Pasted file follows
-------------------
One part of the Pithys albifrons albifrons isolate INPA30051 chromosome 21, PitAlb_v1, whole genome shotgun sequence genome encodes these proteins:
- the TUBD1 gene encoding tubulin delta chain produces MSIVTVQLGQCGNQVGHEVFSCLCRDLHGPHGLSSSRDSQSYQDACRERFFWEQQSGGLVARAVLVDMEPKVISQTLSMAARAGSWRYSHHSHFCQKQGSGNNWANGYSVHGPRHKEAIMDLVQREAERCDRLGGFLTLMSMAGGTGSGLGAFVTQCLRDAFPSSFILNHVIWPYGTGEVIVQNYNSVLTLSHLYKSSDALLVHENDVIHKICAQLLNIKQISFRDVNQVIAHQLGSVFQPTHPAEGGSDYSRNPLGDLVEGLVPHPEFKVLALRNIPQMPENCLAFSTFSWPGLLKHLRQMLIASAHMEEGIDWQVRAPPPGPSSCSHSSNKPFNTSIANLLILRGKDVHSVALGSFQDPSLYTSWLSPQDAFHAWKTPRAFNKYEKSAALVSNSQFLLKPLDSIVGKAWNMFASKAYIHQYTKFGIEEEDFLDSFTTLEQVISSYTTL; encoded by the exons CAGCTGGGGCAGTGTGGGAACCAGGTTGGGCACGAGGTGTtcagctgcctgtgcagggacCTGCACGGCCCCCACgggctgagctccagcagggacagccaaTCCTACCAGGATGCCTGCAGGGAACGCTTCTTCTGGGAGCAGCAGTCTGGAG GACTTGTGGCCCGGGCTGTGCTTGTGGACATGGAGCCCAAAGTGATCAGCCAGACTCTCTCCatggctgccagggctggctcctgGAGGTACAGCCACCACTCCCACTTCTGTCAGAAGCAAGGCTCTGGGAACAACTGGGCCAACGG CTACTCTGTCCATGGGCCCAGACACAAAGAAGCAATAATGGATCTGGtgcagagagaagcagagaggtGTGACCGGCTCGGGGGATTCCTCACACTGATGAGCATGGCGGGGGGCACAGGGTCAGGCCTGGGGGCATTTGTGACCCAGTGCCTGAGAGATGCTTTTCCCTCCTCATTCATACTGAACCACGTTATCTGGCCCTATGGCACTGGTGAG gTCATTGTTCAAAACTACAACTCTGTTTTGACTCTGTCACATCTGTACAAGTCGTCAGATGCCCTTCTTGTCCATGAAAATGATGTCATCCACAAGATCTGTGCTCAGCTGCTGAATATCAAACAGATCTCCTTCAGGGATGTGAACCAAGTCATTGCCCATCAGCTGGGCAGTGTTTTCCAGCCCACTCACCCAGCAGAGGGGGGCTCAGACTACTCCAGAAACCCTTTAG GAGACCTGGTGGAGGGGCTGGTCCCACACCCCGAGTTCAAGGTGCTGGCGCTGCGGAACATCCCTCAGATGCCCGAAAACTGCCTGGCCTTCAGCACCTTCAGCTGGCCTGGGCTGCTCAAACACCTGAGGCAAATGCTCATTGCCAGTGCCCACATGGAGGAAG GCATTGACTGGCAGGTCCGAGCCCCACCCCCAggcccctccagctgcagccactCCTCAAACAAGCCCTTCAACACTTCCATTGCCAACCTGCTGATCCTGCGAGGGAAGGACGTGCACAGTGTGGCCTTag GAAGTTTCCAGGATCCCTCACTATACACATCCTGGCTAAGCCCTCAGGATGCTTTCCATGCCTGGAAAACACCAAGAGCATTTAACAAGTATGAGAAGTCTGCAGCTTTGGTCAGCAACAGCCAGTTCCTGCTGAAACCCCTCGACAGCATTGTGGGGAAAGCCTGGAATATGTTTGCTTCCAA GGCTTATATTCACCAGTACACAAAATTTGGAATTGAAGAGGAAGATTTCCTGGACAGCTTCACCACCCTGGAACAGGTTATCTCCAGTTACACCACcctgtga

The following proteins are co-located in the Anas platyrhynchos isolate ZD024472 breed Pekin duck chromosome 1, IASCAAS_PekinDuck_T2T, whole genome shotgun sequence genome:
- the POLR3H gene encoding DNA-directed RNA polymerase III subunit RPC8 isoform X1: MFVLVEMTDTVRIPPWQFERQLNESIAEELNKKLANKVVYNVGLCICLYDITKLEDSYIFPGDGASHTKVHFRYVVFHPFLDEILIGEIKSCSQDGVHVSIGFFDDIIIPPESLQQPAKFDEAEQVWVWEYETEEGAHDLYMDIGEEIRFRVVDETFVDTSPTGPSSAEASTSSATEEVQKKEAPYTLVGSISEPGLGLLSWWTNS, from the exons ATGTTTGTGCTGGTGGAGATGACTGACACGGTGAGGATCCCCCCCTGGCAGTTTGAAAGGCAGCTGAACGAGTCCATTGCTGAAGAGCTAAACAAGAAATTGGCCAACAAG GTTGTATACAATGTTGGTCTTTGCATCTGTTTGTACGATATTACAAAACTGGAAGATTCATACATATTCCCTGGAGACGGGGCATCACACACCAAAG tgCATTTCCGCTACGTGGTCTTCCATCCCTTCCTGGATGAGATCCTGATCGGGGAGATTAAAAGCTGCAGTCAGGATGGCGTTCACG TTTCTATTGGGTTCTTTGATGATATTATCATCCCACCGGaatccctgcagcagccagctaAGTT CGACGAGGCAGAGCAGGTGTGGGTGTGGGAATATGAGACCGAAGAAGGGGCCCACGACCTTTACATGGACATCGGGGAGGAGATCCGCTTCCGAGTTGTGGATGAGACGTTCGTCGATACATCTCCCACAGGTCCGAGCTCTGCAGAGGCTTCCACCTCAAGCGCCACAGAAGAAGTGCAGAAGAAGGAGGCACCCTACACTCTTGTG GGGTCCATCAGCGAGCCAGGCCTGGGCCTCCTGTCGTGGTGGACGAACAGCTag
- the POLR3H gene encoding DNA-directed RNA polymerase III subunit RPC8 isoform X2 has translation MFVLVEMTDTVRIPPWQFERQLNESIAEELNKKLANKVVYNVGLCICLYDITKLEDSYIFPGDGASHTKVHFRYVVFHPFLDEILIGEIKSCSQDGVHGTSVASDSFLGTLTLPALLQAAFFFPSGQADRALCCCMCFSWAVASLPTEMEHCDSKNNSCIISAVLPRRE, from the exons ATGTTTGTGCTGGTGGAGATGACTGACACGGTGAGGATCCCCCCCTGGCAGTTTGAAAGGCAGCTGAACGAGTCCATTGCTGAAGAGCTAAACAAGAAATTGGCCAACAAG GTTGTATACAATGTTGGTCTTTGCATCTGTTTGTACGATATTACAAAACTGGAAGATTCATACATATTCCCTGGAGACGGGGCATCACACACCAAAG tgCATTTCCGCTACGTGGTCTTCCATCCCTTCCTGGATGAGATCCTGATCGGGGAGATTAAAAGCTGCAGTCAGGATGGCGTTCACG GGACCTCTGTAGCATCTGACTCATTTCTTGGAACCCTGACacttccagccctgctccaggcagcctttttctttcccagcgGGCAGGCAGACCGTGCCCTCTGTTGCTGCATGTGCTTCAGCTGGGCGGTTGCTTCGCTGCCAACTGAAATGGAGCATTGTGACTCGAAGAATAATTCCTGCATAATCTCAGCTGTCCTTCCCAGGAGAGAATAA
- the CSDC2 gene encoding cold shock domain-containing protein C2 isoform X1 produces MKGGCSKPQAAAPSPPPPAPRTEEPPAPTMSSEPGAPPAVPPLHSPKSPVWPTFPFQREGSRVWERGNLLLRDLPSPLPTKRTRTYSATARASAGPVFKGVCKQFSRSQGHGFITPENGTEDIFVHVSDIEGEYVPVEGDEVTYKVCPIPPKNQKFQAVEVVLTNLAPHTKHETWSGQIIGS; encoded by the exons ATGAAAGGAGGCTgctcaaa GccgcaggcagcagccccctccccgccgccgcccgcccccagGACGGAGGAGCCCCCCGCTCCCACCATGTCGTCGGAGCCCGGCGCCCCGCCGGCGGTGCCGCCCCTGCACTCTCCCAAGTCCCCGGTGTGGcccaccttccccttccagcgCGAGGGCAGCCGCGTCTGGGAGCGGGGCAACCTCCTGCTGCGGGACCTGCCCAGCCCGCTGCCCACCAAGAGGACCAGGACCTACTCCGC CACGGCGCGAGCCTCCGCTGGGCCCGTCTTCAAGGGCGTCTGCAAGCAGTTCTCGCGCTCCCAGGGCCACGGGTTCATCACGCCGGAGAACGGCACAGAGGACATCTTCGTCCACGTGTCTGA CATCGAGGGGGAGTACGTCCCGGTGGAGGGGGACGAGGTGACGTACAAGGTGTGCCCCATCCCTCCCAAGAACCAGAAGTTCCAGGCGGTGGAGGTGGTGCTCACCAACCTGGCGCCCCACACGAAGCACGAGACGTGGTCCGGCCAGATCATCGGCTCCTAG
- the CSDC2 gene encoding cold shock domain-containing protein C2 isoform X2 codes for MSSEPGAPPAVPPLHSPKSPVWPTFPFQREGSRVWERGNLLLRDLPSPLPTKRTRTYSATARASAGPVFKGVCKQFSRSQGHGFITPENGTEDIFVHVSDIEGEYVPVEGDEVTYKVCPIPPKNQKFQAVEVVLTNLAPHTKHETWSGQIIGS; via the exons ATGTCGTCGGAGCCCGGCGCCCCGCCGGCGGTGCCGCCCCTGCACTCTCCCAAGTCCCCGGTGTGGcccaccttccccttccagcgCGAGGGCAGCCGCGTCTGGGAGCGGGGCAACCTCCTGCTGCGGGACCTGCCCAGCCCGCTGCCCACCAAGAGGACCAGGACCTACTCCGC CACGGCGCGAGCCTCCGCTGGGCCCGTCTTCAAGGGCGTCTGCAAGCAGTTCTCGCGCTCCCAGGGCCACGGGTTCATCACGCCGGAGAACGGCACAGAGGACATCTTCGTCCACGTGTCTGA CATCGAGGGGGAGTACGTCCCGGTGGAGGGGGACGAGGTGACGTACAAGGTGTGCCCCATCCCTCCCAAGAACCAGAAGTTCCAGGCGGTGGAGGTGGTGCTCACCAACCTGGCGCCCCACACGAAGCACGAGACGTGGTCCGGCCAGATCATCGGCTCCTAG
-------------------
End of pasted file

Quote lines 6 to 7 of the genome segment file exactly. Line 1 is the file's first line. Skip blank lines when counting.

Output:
- the CSDC2 gene encoding cold shock domain-containing protein C2 isoform X1 produces MKGGCSKPQAAAPSPPPPAPRTEEPPAPTMSSEPGAPPAVPPLHSPKSPVWPTFPFQREGSRVWERGNLLLRDLPSPLPTKRTRTYSATARASAGPVFKGVCKQFSRSQGHGFITPENGTEDIFVHVSDIEGEYVPVEGDEVTYKVCPIPPKNQKFQAVEVVLTNLAPHTKHETWSGQIIGS; encoded by the exons ATGAAAGGAGGCTgctcaaa GccgcaggcagcagccccctccccgccgccgcccgcccccagGACGGAGGAGCCCCCCGCTCCCACCATGTCGTCGGAGCCCGGCGCCCCGCCGGCGGTGCCGCCCCTGCACTCTCCCAAGTCCCCGGTGTGGcccaccttccccttccagcgCGAGGGCAGCCGCGTCTGGGAGCGGGGCAACCTCCTGCTGCGGGACCTGCCCAGCCCGCTGCCCACCAAGAGGACCAGGACCTACTCCGC CACGGCGCGAGCCTCCGCTGGGCCCGTCTTCAAGGGCGTCTGCAAGCAGTTCTCGCGCTCCCAGGGCCACGGGTTCATCACGCCGGAGAACGGCACAGAGGACATCTTCGTCCACGTGTCTGA CATCGAGGGGGAGTACGTCCCGGTGGAGGGGGACGAGGTGACGTACAAGGTGTGCCCCATCCCTCCCAAGAACCAGAAGTTCCAGGCGGTGGAGGTGGTGCTCACCAACCTGGCGCCCCACACGAAGCACGAGACGTGGTCCGGCCAGATCATCGGCTCCTAG
- the CSDC2 gene encoding cold shock domain-containing protein C2 isoform X2 codes for MSSEPGAPPAVPPLHSPKSPVWPTFPFQREGSRVWERGNLLLRDLPSPLPTKRTRTYSATARASAGPVFKGVCKQFSRSQGHGFITPENGTEDIFVHVSDIEGEYVPVEGDEVTYKVCPIPPKNQKFQAVEVVLTNLAPHTKHETWSGQIIGS; via the exons ATGTCGTCGGAGCCCGGCGCCCCGCCGGCGGTGCCGCCCCTGCACTCTCCCAAGTCCCCGGTGTGGcccaccttccccttccagcgCGAGGGCAGCCGCGTCTGGGAGCGGGGCAACCTCCTGCTGCGGGACCTGCCCAGCCCGCTGCCCACCAAGAGGACCAGGACCTACTCCGC CACGGCGCGAGCCTCCGCTGGGCCCGTCTTCAAGGGCGTCTGCAAGCAGTTCTCGCGCTCCCAGGGCCACGGGTTCATCACGCCGGAGAACGGCACAGAGGACATCTTCGTCCACGTGTCTGA CATCGAGGGGGAGTACGTCCCGGTGGAGGGGGACGAGGTGACGTACAAGGTGTGCCCCATCCCTCCCAAGAACCAGAAGTTCCAGGCGGTGGAGGTGGTGCTCACCAACCTGGCGCCCCACACGAAGCACGAGACGTGGTCCGGCCAGATCATCGGCTCCTAG